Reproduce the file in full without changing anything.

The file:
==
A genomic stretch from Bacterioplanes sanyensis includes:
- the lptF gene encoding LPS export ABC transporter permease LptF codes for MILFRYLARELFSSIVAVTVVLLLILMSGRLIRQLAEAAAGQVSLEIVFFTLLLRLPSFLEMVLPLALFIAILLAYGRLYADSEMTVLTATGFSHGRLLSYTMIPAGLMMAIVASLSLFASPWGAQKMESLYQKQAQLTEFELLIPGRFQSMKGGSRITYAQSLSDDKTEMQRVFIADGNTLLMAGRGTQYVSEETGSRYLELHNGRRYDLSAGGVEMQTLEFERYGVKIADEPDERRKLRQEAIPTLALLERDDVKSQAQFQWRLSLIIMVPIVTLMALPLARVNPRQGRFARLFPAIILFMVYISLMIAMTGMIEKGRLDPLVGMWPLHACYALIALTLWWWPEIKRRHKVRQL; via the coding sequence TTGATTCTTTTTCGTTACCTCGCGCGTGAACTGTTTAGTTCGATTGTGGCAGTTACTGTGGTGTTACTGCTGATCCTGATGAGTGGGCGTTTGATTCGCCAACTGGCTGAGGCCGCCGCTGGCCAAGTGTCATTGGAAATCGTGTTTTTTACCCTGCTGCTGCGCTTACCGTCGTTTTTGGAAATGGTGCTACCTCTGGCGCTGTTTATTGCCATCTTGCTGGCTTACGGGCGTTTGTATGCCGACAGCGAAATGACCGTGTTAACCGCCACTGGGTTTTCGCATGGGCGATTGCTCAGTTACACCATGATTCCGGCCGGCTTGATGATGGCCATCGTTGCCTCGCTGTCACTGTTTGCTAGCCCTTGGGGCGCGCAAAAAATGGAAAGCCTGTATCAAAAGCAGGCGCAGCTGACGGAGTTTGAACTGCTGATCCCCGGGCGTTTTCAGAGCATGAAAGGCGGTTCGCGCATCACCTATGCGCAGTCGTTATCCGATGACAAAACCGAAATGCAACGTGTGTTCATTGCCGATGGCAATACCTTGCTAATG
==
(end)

A genomic stretch from Bacterioplanes sanyensis includes:
- the lptF gene encoding LPS export ABC transporter permease LptF codes for MILFRYLARELFSSIVAVTVVLLLILMSGRLIRQLAEAAAGQVSLEIVFFTLLLRLPSFLEMVLPLALFIAILLAYGRLYADSEMTVLTATGFSHGRLLSYTMIPAGLMMAIVASLSLFASPWGAQKMESLYQKQAQLTEFELLIPGRFQSMKGGSRITYAQSLSDDKTEMQRVFIADGNTLLMAGRGTQYVSEETGSRYLELHNGRRYDLSAGGVEMQTLEFERYGVKIADEPDERRKLRQEAIPTLALLERDDVKSQAQFQWRLSLIIMVPIVTLMALPLARVNPRQGRFARLFPAIILFMVYISLMIAMTGMIEKGRLDPLVGMWPLHACYALIALTLWWWPEIKRRHKVRQL; via the coding sequence TTGATTCTTTTTCGTTACCTCGCGCGTGAACTGTTTAGTTCGATTGTGGCAGTTACTGTGGTGTTACTGCTGATCCTGATGAGTGGGCGTTTGATTCGCCAACTGGCTGAGGCCGCCGCTGGCCAAGTGTCATTGGAAATCGTGTTTTTTACCCTGCTGCTGCGCTTACCGTCGTTTTTGGAAATGGTGCTACCTCTGGCGCTGTTTATTGCCATCTTGCTGGCTTACGGGCGTTTGTATGCCGACAGCGAAATGACCGTGTTAACCGCCACTGGGTTTTCGCATGGGCGATTGCTCAGTTACACCATGATTCCGGCCGGCTTGATGATGGCCATCGTTGCCTCGCTGTCACTGTTTGCTAGCCCTTGGGGCGCGCAAAAAATGGAAAGCCTGTATCAAAAGCAGGCGCAGCTGACGGAGTTTGAACTGCTGATCCCCGGGCGTTTTCAGAGCATGAAAGGCGGTTCGCGCATCACCTATGCGCAGTCGTTATCCGATGACAAAACCGAAATGCAACGTGTGTTCATTGCCGATGGCAATACCTTGCTAATG